The sunset years of millions of employees is at risk following investment blunder by the very agency meant to safeguard and grow their nest eggs.
Flagged by the Auditor-General Edward Ouko in his annual general reports, the National Social Security Fund (NSSF) has hit hard ground in projects running into billions of shillings with legal and other barriers occasioned by bad decisions.
The auditor, for example, could not understand why NSSF sold land in November 2011 and only earned a tenth of the sale price without taking any action to get the rest of the money paid.
The 69.16 acres in Mavoko municipality were sold after it was subdivided into seven plots of 9.88 acres each to reap from the budding real estate boom that was fast rising then.
While the sale price was set at Sh116 million, NSSF could not explain why it had only received a tenth and seven years later, nothing is happening.
“Only Sh12.6 million or 10 percent was paid vide Miscellaneous Receipt M010022315 dated August 23, 2011. The balance of Sh113.4 million which was to be paid within 90 days from the date of execution of the agreement has not been settled to date. No reasons were provided for the failure to terminate the sale agreement upon the expiry of the 90 days’ execution period provided for in the contract agreement,” Mr Ouko wrote.
NSSF may have made much more money since the land has now appreciated many times in the seven years. The auditors were also concerned that should the sale dispute be taken to court, NSSF will still pay more in legal fees.
AMS Properties Limited, the real estate firm that bought the land from NSSF, said they were yet to be shown the exact boundaries on the land as was agreed in the 2011 sale deal.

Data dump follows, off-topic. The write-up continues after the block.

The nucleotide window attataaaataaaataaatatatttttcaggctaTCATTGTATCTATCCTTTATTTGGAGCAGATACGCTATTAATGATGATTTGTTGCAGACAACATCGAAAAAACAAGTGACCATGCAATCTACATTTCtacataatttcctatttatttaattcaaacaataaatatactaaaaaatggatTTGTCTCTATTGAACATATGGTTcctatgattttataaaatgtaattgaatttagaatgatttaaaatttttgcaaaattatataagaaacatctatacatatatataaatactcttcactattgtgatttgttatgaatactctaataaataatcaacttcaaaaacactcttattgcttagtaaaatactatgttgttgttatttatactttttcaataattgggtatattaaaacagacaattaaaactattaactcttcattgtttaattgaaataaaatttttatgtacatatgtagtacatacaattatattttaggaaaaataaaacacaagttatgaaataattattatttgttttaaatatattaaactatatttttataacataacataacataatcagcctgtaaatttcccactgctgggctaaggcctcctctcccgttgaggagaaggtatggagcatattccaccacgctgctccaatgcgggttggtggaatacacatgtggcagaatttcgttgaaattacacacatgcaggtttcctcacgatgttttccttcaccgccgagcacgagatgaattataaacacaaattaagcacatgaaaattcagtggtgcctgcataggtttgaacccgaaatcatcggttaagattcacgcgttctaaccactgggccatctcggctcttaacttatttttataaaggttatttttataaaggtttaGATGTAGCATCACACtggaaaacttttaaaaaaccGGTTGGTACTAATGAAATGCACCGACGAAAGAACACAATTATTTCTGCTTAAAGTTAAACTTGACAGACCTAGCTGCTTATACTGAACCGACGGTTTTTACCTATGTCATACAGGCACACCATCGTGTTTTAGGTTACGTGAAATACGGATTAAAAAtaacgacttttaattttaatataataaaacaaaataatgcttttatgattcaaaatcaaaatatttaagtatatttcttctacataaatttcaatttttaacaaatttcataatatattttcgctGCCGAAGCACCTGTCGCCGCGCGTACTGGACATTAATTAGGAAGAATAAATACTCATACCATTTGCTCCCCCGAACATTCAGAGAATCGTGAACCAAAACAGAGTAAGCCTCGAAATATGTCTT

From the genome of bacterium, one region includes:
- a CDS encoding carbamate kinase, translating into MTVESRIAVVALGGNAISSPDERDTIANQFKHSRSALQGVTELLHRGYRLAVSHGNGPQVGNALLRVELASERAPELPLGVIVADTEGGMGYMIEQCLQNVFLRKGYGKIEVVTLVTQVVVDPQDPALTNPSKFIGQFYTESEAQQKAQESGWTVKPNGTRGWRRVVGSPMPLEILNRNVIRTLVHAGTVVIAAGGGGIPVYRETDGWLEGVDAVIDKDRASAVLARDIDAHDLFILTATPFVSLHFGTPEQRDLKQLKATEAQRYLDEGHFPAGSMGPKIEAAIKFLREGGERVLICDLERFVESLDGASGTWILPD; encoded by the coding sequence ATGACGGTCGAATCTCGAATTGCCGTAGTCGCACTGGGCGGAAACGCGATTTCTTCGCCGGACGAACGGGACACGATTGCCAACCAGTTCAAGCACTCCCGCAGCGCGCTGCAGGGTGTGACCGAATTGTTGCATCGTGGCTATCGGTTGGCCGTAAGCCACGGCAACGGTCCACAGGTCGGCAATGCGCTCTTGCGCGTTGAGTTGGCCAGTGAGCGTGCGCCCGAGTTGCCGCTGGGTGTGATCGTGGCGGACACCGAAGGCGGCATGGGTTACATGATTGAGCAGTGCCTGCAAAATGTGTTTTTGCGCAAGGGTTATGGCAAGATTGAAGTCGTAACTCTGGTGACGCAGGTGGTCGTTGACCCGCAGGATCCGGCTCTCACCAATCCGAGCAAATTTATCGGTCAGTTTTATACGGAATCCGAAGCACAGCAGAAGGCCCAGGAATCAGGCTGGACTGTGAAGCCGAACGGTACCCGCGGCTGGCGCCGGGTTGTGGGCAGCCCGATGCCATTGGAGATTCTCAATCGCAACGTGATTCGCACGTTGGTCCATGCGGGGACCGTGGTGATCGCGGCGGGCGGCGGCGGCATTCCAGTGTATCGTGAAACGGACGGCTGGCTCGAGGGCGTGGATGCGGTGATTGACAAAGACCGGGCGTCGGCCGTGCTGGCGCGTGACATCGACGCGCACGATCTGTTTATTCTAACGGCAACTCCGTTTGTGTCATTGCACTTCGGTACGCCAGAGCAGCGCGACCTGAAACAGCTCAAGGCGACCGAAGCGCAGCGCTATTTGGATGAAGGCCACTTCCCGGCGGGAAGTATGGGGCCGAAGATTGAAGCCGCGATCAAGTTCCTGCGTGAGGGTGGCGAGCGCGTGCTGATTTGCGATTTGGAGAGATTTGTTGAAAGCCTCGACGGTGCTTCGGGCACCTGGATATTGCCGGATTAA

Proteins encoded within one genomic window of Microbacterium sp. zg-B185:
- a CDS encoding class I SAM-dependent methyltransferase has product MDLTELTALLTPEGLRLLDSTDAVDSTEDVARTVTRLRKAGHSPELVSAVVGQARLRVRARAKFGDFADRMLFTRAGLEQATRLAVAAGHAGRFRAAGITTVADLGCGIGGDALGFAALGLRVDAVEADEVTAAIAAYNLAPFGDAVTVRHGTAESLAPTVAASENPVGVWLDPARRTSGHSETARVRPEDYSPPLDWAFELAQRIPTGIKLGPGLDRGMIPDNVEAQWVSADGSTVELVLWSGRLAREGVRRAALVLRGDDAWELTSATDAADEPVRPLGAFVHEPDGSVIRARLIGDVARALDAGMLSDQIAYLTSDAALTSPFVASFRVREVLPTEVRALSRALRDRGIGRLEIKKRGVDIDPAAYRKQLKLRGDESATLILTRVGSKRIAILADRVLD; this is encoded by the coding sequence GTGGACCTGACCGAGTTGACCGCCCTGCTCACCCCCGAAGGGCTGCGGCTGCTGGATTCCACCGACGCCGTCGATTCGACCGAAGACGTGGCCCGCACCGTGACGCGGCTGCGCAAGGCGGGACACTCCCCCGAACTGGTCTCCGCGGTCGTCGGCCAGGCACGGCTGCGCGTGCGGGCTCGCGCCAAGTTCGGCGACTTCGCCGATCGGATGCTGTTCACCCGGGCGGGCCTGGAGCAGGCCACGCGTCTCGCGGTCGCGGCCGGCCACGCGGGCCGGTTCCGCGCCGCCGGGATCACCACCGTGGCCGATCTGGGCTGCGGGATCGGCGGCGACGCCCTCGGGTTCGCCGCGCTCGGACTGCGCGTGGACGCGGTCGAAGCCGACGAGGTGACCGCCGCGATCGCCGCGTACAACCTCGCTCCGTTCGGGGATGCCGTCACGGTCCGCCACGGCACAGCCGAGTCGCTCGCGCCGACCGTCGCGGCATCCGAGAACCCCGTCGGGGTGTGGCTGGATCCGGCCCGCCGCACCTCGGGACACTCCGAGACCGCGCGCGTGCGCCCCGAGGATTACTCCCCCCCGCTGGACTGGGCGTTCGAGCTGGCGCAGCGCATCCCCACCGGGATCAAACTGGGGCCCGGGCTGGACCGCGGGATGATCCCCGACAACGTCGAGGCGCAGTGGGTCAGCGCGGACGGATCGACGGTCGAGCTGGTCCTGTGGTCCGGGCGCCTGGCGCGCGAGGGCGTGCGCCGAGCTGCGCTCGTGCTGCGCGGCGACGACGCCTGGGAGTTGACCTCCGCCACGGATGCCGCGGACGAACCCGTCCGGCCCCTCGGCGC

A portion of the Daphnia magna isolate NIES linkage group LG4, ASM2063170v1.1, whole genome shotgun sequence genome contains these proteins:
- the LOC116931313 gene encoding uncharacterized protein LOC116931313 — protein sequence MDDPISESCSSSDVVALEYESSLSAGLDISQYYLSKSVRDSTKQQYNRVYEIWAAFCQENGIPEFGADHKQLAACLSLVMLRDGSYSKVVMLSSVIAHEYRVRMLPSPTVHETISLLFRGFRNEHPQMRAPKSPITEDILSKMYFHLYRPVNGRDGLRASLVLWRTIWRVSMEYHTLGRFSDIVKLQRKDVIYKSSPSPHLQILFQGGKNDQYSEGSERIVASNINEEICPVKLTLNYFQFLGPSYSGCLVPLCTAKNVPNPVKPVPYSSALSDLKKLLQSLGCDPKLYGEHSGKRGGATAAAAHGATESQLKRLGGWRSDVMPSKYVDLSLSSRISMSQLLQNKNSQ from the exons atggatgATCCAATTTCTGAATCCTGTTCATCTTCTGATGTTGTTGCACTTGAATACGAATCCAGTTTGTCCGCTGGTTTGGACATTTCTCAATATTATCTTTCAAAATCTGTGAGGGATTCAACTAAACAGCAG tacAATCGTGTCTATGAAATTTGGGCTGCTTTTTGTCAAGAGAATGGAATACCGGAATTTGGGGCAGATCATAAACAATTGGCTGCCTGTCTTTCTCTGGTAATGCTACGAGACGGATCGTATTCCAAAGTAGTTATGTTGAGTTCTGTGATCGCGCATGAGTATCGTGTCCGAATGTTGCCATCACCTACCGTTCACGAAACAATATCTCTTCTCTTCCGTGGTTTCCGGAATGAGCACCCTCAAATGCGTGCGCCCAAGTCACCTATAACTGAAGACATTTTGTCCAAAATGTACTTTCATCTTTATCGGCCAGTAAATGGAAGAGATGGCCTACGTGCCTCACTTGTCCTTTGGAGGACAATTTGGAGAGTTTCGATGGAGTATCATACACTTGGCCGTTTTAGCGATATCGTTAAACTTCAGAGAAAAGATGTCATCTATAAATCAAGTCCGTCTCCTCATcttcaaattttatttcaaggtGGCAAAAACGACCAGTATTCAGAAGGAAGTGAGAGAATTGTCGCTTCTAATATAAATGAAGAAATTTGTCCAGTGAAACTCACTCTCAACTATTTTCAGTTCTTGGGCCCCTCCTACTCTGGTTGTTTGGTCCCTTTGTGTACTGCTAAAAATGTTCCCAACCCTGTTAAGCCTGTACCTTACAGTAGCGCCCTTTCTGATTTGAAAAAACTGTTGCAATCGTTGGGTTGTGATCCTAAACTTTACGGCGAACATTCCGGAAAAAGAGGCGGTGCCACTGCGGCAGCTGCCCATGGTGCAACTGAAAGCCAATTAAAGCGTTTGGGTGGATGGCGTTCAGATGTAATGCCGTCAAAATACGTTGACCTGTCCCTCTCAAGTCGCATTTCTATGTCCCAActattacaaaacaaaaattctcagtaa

The plot’s reference number also changed in two different survey plans with Plots L.R Nos. 20183, 20184 and part of 20181 overlapping with L.R. Nos. 22067, 22092 and other plots, according to the lawyers representing the real estate developer.
AMS also said there are squatters on the plots, making it had to use them and hence says it has suffered instead.
“As a consequence of the failure by NSSF to address the above said issues, our client has not paid the balance of the purchase price and the properties have not been transferred to its name. Our client was only required to pay the said balance of the purchase price upon NSSF being able to pass good titles and vacant possession of the properties to our client,” the lawyers wrote to Sunday Nation in response to queries why they had not paid NSSF.
Efforts to get response from NSSF communications manager Chris Khisa were futile as he failed to honour his promise to get back since January 3 and ignored subsequent follow ups.
Several rental incomes that the fund is expected to earn have also been hanging in limbo, with some agents said to be collecting and keeping the rents. Unnamed agents had collected some Sh3.6 million from Hazina, View Park Towers and Nyayo estate and failed to remit to NSSF.
Efforts to seek legal redress have been in vain. EACC is said to have picked the matter and assets belonging to the agents are being pursued.
Some Sh7.2 million was lost through fraud at Westlands branch as another tenant identified as Kenya College of Medicine gave fake cash deposit slips of Sh9.3 million. Both cases are in court, all pointing to risks around retirement savings for the millions of workers who contributed more to the kitty at Sh13.54 billion, up from the Sh12.8 billion in 2015/16.
Its Hazina Plaza in Mombasa has had various tenants who have defaulted in rental obligations. In 2010, another tenant signed to lease the property for 10 years at Sh27 million per year with a cost of 10 per cent escalation after every two years. After a 30 months’ grace period, the tenant has continued to lag in rent payment, with Sh239.5 million remaining uncollected.
Auditors also faulted NSSF for installing a CCTV at the Mombasa Social Security’s building at Sh48 million. The CCTV which had no maintenance contract was not functional and is said to have developed technical faults.
The fund also over-collected by Sh2.2 million beyond its budget and spent Sh548.5 million less, resulting into what auditors suspected to have been an overbudget of about eight per cent to be seen as well-performing.
In the year to June 2017, the fund paid its 11 directors Sh2.45 billion, with Sh1.15 billion in five sittings by the Human Resources and Legal committees. One director earned Sh550,000.
The board allowances shared among members of the three committees were Sh1.21 billion more than what the fund paid beneficiaries at Sh3.66 billion and much less than its staff costs, which had increased to Sh3.88 billion.
Efforts to reach Cotu secretary-general Francis Atwoli over the perks were also futile.